Strengthening Families Protective Factors

If you think of a time when your family faced a challenge, and how you came through that, one if not more Protective Factors were likely at play.

Strengthening Families Protective Factors are the evidence-based conditions within a family that protect against child abuse and neglect and support an environment where children can develop and thrive. If we can be intentional about building our Protective Factors, we can keep our children safe and our families strong. Interested in learning more?

Click here to view the recorded session with Ashley Beeler from Ireland Home Based Services.

On My Way Pre-K Parent Information Session

Click here to view this informative session regarding On My Way Pre-K.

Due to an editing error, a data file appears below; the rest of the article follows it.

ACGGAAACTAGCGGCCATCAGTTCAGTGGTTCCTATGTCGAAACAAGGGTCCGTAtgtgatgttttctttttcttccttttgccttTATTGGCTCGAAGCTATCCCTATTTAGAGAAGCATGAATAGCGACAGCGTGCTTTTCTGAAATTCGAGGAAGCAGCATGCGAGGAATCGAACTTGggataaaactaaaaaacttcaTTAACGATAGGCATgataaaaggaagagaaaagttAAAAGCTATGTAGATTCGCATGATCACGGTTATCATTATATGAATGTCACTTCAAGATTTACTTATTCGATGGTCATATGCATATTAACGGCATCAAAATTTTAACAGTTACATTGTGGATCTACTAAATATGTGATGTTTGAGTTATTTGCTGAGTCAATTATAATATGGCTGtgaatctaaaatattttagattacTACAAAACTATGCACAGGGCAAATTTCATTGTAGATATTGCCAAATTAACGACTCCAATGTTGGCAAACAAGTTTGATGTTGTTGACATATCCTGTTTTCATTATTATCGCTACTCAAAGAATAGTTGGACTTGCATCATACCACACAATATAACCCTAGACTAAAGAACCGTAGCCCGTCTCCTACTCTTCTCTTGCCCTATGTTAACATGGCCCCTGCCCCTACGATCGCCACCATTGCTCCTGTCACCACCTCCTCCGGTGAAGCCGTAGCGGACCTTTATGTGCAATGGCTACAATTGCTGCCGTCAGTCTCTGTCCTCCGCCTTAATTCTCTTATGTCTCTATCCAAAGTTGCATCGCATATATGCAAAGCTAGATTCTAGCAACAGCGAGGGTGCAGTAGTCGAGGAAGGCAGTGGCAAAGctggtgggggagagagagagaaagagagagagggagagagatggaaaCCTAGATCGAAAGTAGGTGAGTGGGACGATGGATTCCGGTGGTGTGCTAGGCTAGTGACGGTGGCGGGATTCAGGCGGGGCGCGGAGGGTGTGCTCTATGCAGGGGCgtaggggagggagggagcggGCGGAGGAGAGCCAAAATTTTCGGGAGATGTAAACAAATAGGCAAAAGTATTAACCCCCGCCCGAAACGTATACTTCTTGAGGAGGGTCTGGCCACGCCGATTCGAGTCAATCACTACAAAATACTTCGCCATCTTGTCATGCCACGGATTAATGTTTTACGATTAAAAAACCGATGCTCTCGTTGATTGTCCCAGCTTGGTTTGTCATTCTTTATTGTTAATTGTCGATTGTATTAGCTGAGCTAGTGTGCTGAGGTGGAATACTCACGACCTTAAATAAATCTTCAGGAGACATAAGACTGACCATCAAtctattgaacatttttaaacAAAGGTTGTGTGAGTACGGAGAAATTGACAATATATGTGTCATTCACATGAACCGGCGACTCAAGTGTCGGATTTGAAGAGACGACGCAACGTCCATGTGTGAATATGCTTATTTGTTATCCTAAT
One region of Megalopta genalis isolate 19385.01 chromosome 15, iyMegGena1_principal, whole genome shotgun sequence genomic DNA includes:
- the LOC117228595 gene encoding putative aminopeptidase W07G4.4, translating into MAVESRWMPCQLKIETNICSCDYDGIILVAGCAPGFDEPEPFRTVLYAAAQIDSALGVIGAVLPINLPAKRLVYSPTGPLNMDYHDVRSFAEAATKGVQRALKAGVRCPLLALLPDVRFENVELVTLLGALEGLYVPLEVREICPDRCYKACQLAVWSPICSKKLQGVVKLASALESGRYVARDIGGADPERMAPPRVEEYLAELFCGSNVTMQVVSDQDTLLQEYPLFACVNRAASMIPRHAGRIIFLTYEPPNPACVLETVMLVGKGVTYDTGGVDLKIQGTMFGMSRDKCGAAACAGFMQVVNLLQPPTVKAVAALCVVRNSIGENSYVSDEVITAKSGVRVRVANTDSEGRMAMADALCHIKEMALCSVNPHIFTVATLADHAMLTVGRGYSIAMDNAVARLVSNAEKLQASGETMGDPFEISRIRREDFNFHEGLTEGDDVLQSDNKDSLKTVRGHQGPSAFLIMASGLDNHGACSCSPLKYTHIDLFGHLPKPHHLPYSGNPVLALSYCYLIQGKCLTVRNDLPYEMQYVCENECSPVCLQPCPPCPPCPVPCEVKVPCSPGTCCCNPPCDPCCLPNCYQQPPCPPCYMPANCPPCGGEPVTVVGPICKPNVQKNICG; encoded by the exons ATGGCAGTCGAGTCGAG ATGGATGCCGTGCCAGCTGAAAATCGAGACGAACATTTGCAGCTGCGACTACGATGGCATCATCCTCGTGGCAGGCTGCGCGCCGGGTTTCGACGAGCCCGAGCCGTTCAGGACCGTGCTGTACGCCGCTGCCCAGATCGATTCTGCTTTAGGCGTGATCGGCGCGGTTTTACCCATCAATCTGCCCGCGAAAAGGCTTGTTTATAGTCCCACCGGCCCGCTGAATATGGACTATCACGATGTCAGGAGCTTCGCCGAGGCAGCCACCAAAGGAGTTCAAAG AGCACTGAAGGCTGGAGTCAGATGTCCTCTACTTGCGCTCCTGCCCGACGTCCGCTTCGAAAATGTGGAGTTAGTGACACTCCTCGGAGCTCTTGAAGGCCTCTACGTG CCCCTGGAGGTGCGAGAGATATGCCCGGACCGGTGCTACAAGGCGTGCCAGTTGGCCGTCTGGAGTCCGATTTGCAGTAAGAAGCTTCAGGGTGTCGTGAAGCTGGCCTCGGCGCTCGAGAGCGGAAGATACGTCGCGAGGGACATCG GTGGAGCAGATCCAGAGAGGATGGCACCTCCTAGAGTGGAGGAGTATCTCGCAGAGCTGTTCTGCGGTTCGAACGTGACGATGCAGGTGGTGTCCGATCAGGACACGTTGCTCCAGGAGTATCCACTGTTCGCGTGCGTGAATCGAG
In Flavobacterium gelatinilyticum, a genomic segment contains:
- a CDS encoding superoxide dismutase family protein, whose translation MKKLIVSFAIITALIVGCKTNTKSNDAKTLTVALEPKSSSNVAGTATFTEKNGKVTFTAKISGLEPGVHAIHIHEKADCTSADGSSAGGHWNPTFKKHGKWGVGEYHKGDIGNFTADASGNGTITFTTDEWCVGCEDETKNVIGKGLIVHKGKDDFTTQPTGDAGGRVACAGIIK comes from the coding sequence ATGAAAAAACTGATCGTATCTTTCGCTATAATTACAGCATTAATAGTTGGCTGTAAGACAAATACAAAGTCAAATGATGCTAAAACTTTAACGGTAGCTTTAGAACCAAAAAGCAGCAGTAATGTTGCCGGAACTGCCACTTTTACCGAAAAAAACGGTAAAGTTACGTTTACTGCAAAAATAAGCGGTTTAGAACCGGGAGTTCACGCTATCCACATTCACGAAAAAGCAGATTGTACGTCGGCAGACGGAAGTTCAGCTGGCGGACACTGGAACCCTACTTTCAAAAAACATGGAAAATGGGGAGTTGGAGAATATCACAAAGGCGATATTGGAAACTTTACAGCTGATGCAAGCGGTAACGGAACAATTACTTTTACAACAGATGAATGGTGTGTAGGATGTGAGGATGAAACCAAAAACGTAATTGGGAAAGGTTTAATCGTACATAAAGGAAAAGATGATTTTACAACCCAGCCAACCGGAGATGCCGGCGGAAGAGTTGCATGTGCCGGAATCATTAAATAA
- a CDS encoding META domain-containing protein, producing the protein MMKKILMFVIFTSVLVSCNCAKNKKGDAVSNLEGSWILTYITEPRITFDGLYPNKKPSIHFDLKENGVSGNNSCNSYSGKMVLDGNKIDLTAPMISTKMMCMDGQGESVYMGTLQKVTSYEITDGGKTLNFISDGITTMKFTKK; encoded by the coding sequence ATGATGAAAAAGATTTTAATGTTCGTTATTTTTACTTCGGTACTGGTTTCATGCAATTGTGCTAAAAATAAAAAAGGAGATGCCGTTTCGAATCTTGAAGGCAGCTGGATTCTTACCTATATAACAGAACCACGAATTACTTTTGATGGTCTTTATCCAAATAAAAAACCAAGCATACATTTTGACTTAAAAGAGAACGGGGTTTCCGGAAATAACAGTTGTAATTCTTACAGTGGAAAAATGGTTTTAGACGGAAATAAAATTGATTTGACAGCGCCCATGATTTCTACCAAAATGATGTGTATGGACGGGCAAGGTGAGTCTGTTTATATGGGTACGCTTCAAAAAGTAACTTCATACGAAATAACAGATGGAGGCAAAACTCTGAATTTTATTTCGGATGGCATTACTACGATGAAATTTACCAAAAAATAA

On My Way Pre-K Project Managers in our service delivery area shared their expertise with us. Learn more about the program, including the impact it has on a child’s learning now and in their future. The qualifications and application process were also discussed and questions were answered. You can also request your Project Manager's contact information if needed.

Medicaid 101 with Anthem

Click here to learn about Medicaid and it's benefits, in this recorded session.

Amanda Deardorff with Anthem shared an overview of Medicaid, as well as the added benefits of being an Anthem Member. Amanda also highlighted Anthem’s website with community resource information. Don't miss this great information!

Black History Month Activities for Young Children

It’s Never Too Early: To Discuss Race and Diversity with Children!